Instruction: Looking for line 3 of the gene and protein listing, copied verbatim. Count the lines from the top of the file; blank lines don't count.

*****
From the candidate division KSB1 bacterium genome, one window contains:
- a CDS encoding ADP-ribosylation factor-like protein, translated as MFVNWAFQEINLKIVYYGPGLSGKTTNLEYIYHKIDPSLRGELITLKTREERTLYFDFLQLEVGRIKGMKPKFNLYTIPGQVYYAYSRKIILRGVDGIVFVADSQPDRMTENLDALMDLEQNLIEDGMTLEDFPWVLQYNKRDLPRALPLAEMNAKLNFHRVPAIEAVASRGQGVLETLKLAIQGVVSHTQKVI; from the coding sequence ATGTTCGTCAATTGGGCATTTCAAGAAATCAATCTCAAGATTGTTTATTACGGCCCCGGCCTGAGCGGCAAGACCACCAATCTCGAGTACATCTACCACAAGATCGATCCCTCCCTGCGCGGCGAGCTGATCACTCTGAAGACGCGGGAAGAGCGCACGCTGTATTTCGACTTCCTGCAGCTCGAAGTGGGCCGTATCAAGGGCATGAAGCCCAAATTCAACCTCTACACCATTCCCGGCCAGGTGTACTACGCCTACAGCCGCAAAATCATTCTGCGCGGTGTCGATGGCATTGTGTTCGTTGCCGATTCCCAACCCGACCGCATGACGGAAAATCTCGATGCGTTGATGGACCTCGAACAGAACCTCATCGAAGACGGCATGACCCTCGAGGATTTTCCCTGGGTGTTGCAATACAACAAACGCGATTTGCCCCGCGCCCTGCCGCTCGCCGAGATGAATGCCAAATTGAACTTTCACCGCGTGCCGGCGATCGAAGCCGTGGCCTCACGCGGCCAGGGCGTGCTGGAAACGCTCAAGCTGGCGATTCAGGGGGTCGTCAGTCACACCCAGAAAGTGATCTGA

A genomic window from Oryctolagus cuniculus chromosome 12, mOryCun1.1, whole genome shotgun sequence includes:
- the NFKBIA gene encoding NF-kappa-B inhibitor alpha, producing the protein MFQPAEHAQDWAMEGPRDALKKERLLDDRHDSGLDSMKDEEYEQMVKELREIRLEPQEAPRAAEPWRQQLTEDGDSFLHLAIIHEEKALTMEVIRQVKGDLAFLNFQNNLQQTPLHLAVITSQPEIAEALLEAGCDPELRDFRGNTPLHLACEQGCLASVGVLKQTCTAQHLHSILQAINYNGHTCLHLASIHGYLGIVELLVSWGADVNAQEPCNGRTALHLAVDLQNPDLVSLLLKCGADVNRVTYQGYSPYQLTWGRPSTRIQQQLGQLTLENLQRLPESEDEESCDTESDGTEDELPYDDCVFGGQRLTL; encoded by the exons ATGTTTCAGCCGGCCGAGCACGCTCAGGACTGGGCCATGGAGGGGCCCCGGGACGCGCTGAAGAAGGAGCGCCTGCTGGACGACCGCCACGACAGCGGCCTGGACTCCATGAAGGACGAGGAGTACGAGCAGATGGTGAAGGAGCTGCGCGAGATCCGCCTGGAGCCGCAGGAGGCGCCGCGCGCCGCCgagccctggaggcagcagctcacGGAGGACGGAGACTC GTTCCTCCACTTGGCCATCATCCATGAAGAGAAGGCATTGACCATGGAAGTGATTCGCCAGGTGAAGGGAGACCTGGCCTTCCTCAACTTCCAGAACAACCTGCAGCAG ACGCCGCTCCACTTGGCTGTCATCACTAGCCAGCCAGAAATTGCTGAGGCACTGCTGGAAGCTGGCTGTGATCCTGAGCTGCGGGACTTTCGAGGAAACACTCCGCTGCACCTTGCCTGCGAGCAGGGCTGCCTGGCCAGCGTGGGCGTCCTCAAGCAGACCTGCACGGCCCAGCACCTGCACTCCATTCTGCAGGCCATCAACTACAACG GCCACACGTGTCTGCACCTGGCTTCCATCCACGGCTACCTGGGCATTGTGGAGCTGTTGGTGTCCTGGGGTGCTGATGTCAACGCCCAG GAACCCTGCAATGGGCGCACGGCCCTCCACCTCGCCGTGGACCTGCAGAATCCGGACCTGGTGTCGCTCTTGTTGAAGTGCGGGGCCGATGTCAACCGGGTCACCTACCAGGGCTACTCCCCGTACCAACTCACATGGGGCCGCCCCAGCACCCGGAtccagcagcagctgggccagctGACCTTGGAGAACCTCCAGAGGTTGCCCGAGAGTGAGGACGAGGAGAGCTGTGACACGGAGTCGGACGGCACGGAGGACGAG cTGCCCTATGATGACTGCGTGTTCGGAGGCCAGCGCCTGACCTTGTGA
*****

A genomic window from Oryctolagus cuniculus chromosome 12, mOryCun1.1, whole genome shotgun sequence includes: